IRELAND’S TRADE SURPLUS recovered in January after tumbling in December, as the value of Irish exports once again rose.
New figures published by the Central Statistics Office show that the value of Irish exports rose to €7.684 billion last month, having fallen to just over €7 billion in December.
Those export figures remain relatively low compared to November’s, however, when exports stood at €8.845 billion.
The €644 million increase in exports offsets a €390 million rise in the value of imports to Ireland, which stood at €4.439 billion last month. The trade surplus – the excess of exports over imports – stood at €3.25 billion, up from just under €3 billion in December.
The confirmed figures for December show a marked drop on what had already been envisaged as a poor month, with exports actually down by around half a billion euro more than had been estimated in original figures published last month.
That fall could indicate further struggles ahead, as the Irish export sector – seen as a key part of any economic recovery – began to feel the effects of larger economies on continental Europe sliding back into recession.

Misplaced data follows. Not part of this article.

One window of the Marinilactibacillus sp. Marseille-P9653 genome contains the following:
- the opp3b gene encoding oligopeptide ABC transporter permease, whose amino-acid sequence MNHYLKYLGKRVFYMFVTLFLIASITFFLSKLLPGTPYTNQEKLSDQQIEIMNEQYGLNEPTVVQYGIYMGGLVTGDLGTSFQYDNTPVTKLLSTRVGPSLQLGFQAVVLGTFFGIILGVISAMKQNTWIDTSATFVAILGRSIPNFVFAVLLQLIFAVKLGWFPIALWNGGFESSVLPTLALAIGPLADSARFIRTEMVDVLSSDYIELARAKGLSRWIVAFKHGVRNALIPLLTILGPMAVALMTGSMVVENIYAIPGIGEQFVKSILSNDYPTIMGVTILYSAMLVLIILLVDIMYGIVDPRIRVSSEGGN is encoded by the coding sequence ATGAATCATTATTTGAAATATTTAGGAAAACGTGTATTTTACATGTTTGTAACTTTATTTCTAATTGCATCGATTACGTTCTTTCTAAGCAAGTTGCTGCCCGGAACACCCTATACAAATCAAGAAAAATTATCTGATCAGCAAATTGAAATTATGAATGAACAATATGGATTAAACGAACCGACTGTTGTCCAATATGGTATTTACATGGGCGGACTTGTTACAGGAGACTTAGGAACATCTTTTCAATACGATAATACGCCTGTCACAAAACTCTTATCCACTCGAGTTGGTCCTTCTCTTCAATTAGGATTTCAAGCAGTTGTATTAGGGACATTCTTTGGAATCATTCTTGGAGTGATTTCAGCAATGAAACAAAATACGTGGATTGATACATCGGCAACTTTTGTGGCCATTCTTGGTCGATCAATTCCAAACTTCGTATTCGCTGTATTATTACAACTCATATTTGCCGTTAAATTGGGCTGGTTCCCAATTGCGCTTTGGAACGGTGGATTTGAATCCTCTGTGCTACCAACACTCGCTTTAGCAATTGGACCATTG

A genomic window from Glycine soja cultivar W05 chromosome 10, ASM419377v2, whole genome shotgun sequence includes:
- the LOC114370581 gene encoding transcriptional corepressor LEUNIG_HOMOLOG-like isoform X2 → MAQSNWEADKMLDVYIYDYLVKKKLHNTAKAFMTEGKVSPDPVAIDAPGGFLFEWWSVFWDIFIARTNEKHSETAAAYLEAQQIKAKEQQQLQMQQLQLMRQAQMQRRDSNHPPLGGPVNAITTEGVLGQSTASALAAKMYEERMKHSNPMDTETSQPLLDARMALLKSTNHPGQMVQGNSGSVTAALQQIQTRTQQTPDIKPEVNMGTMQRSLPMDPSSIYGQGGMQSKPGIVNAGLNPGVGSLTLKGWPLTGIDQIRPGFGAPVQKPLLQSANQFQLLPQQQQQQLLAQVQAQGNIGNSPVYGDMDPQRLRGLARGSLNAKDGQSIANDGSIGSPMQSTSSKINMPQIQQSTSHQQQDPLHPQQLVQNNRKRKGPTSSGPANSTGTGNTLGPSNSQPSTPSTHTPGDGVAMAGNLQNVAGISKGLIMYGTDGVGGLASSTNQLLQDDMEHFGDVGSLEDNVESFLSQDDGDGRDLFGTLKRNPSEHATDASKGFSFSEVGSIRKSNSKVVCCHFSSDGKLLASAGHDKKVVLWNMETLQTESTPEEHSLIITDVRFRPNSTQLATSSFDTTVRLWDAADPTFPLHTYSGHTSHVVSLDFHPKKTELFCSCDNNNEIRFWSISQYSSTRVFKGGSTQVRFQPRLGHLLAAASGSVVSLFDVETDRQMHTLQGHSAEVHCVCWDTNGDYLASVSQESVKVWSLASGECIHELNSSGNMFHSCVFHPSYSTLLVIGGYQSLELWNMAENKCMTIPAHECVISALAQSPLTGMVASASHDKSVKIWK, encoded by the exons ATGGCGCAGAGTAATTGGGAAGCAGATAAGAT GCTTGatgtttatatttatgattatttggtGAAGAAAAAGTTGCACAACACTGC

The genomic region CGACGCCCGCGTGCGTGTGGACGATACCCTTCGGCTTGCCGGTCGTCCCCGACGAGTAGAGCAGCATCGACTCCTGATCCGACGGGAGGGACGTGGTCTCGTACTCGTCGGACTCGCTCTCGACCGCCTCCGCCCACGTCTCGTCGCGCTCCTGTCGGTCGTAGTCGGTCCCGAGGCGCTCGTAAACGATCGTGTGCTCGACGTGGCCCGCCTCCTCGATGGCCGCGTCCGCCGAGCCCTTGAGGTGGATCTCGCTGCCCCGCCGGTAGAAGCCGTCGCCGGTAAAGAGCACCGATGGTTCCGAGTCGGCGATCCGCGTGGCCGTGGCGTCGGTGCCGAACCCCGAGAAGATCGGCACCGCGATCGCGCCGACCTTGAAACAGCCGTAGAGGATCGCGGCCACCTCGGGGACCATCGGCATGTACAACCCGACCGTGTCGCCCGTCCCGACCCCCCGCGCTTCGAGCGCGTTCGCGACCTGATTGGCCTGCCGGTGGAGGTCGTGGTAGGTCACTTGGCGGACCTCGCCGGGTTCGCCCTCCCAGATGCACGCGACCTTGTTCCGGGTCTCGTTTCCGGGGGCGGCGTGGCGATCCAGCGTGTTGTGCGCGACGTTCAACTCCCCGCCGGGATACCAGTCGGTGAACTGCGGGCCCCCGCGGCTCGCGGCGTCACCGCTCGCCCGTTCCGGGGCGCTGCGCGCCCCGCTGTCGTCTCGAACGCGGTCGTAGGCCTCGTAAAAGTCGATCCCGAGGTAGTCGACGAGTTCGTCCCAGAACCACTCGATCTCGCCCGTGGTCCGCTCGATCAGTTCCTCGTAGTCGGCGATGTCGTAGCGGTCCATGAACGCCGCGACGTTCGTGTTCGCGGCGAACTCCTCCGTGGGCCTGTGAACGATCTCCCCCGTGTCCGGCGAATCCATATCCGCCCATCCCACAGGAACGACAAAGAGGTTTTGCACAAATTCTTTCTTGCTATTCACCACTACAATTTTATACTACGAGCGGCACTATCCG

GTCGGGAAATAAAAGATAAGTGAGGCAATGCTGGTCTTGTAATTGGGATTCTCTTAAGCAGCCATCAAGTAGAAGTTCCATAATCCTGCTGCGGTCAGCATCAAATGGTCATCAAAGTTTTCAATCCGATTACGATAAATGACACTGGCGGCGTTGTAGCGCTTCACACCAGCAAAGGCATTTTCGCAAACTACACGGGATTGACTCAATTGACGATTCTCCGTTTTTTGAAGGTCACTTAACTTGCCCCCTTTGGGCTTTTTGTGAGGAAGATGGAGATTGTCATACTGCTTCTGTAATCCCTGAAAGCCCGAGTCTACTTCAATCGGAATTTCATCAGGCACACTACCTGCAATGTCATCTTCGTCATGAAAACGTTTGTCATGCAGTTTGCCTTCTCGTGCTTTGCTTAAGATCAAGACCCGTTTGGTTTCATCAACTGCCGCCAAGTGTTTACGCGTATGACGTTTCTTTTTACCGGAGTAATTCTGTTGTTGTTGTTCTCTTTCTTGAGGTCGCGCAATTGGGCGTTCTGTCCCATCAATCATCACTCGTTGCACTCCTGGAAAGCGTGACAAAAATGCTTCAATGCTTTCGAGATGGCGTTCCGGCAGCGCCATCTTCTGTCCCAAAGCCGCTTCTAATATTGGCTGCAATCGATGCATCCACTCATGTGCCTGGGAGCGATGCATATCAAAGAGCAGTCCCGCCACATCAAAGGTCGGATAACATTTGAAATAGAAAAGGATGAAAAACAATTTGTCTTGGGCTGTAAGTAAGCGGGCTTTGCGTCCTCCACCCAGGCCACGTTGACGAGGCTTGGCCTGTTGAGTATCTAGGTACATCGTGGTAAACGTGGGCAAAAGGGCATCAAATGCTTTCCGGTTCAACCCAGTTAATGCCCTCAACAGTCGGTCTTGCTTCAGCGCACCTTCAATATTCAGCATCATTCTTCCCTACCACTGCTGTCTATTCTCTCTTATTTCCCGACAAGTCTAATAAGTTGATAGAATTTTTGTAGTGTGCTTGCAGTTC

In spite of the drop off in the last months of the year, however, Irish exports reached reached an all-time record for 2011 – with firms exporting €92.9 billion of goods and services to other countries.
Imports stood at €48.2 billion, up by 5.4 per cent on 2010, but well down from the all-time record from 2007 when Ireland imported €63.5 billion of goods and services.
Enterprise minister Richard Bruton said the figures followed Eurostat data which showed Ireland had the third largest trade surplus of any Eurozone country, in absolute terms, last year. Only Germany and the Netherlands had a larger surplus.
Speaking from San Francisco, he said the government had “consistently pointed out that a strong export performance will be crucial to achieving the economic and jobs recovery we are all working so hard for”.
“The strong performance of our exports in 2011 confirms the potential for a wider recovery in the economy.”